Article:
Given that you have SSH access to your Digital Ocean droplet (via the web console or via the command line), you may want to allow SSH access for another laptop.
Digital Ocean allows you to attach a new SSH key to your account under Account > Security > SSH Keys, but once you have created a droplet there is no way of attaching any new SSH key you add here as an authorized key on the existing droplet.
If you are working on a laptop which isn't your primary workstation for SSH-ing into the droplet (e.g. this is the workstation you used to setup the droplet originally), then you need to follow the steps outlined in the section "Connecting from a new workstation", otherwise follow "Registering a new SSH key from your primary workstation"
The registry of permitted public keys on a droplet is held at
~/.ssh/authorized_keys which should look something like the below:
[email protected]:~# cat ~/.ssh/authorized_keys ssh-rsa [KEY] [IDENTIFIER] ssh-rsa [KEY] [IDENTIFIER]
If you are working on a laptop which has SSH access to the droplet, then you can add a new SSH key remotely using
$ cat ~/.ssh/id_rsa.pub | ssh [email protected][DROPLETIP] "sudo sshcommand acl-add dokku mynewlaptop"
Dokku also has an
authorized_keys registry file at a different location in the Dokku home folder:
/home/dokku/.ssh/authorized_keys - the public key for your new workstation will also need to be registered in this file for Dokku deployment to work (e.g. when running
git push dokku master from your local dev rig). If you are using Dokku for deployment then the
sshcommand call above should have also registered your new public key in Dokku's version of
authorized_keys. You can double check this by running
cat on the
/home/dokku/.ssh/authorized_keys file after you've added the new SSH key above:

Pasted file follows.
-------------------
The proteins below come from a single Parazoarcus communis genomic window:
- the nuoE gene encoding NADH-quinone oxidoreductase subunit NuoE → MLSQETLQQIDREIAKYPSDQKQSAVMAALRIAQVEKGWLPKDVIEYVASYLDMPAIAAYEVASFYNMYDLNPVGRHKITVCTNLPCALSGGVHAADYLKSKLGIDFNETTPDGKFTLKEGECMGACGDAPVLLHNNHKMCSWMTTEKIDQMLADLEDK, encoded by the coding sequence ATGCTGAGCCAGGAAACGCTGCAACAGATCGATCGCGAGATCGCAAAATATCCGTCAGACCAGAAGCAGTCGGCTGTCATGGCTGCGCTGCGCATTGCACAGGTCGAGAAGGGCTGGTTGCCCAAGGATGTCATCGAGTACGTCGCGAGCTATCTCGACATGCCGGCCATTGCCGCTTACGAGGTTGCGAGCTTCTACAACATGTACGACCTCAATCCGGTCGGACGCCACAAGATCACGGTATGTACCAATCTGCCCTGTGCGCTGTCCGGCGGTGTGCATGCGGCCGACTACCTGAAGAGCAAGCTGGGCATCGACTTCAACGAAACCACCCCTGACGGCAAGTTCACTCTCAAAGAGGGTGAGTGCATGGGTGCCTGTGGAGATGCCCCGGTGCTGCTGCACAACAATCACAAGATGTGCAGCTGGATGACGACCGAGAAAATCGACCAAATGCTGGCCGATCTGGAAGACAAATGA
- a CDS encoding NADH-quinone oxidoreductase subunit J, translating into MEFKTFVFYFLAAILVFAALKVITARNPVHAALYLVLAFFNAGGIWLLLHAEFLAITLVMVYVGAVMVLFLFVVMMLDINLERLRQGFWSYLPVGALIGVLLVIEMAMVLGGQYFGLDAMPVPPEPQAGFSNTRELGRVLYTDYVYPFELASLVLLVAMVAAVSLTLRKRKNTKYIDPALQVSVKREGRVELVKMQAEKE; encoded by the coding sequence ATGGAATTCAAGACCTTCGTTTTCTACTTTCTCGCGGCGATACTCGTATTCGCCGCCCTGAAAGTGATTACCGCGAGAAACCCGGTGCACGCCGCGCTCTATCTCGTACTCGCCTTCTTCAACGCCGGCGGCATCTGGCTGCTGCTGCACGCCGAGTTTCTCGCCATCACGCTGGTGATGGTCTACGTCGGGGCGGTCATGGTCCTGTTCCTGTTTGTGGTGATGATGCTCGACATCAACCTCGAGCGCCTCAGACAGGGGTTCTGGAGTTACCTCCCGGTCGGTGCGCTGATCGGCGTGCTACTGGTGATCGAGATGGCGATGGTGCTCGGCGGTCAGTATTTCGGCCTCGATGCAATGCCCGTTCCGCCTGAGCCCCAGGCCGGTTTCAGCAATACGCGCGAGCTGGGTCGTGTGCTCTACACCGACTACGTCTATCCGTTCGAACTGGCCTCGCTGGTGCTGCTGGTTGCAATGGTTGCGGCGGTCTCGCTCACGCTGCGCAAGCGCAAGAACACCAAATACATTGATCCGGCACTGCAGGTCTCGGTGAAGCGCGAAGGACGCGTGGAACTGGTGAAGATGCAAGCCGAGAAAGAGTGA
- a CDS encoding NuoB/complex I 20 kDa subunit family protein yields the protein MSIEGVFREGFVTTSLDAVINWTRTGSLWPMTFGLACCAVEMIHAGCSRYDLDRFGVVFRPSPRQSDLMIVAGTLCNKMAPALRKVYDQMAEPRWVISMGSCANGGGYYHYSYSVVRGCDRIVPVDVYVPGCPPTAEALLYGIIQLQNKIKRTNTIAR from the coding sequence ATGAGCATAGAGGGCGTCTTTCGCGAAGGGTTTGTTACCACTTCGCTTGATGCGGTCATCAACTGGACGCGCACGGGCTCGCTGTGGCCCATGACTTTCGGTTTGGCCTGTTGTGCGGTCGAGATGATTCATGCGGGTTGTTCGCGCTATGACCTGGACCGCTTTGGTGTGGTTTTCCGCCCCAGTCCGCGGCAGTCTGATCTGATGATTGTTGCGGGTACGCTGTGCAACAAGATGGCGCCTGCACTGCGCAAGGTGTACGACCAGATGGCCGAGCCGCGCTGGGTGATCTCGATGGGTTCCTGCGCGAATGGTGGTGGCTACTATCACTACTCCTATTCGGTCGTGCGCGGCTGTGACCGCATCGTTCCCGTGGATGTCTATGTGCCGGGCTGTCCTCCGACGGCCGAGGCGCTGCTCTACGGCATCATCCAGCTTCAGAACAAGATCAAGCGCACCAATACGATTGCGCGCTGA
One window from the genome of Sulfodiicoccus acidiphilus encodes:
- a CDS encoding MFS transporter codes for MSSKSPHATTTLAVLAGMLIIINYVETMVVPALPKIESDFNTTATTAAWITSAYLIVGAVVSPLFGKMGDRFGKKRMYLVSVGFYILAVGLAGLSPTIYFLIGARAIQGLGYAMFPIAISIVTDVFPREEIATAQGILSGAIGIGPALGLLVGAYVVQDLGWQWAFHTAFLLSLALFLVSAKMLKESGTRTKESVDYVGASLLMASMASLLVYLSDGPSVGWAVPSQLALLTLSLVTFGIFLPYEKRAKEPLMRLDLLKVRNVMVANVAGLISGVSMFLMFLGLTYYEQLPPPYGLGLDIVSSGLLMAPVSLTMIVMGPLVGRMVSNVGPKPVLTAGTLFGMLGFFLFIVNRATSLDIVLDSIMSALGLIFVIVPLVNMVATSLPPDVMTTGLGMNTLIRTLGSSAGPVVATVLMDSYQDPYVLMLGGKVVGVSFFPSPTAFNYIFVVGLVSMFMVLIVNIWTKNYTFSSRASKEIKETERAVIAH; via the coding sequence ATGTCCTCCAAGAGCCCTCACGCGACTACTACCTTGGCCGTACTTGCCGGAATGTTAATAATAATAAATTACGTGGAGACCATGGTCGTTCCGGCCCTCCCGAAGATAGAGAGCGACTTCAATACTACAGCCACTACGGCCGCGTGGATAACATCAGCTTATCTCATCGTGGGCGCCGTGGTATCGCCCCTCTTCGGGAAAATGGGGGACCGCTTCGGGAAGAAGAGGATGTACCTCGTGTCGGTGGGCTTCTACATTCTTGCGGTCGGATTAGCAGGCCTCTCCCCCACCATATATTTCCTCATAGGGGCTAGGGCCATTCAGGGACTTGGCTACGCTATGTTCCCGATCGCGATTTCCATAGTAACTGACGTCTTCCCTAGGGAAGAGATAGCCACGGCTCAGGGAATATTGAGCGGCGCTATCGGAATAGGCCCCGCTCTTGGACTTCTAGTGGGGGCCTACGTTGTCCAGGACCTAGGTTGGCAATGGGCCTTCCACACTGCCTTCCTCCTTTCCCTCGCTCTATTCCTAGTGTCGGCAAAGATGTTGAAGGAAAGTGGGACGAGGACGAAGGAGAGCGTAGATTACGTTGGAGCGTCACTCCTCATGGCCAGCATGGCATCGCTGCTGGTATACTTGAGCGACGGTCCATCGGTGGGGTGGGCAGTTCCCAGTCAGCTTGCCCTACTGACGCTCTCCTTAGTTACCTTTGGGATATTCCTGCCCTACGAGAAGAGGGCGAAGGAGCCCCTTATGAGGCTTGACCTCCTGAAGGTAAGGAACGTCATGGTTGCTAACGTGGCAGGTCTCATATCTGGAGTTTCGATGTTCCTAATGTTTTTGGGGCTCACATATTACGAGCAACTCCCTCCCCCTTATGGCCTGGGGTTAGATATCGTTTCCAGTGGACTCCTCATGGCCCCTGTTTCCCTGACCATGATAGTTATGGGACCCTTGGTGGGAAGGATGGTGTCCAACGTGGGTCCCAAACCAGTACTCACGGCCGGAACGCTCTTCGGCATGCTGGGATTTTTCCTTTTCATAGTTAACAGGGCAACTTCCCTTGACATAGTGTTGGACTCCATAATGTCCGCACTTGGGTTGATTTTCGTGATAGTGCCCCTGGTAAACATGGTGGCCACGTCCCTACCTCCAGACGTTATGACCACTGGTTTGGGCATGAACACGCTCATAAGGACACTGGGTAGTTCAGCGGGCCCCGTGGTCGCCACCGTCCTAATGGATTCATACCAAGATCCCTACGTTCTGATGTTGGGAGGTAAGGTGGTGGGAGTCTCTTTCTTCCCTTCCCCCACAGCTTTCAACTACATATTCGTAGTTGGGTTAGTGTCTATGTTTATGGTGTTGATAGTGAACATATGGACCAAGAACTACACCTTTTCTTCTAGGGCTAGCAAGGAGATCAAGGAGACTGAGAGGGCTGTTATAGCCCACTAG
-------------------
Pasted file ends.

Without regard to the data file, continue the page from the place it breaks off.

[email protected]:~# cat /home/dokku/.ssh/authorized_keys command="FINGERPRINT=SHA256:4G/[REDACTED] NAME=\"work laptop\" `cat /home/dokku/.sshcommand` $SSH_ORIGINAL_COMMAND",no-agent-forwarding,no-user-rc,no-X11-forwarding,no-port-forwarding [PUBLIC KEY] command="FINGERPRINT=SHA256:4G/[REDACTED] NAME=\"home laptop\" `cat /home/dokku/.sshcommand` $SSH_ORIGINAL_COMMAND",no-agent-forwarding,no-user-rc,no-X11-forwarding,no-port-forwarding [PUBLIC KEY]
If you haven't got access to your primary workstation (if you're at work or on holiday for example), then the process is a little more complex. You can login to your Dokku droplet by navigating to the Droplets page on the Digital Ocean dashboard and clicking More > Access Console on the relevant droplet.
You will be prompted to log in the console using your root SSH password. The user name will be
root when you are prompted. If you don't know what your root password is, you can request for a new one to be sent to you over email by clicking on the droplet and going to the "Access" configuration page and clicking "Reset root password".
The web version of the SSH console is O-K. I had some problems with copying in the output of my call to
cat ~/.ssh/id_rsa.pub locally (the string was all garbled when you copied from one window to another), so the guide below is an alternative hacky approach to adding your SSH key using pastebin as a text file host.
In your local machine's terminal, copy your public key:
$ cat ~/.ssh/id_rsa.pub [REDACTED]
Head over to https://pastebin.com/ and paste the public key and create a paste (setting the paste exposure setting to Unlisted). Once created, grab the raw paste URL which should look something like https://pastebin.com/raw/WxAis0hR
Head back over to the droplet web console and create a temporary txt file to store your SSH key:
[email protected]:~# touch blah.txt
cURL the raw paste text file, piping it to a file called
[email protected]:~# curl https://pastebin.com/raw/VW7uC43s > blah.txt
Append the contents of the text file
blah.txt preceded by a new line to your
[email protected]:~# cat <(echo) blah.txt >> ~/.ssh/authorized_keys
Remove the temporary text file:
[email protected]:~# rm blah.txt
Once this has been done, you should be able to log in to your droplet via SSH from your new machine:
$ ssh [email protected][DROPLETIP]
And that's it! If there is a more efficient way of completing the steps above, feel free to email me at [email protected] and I will amend my article.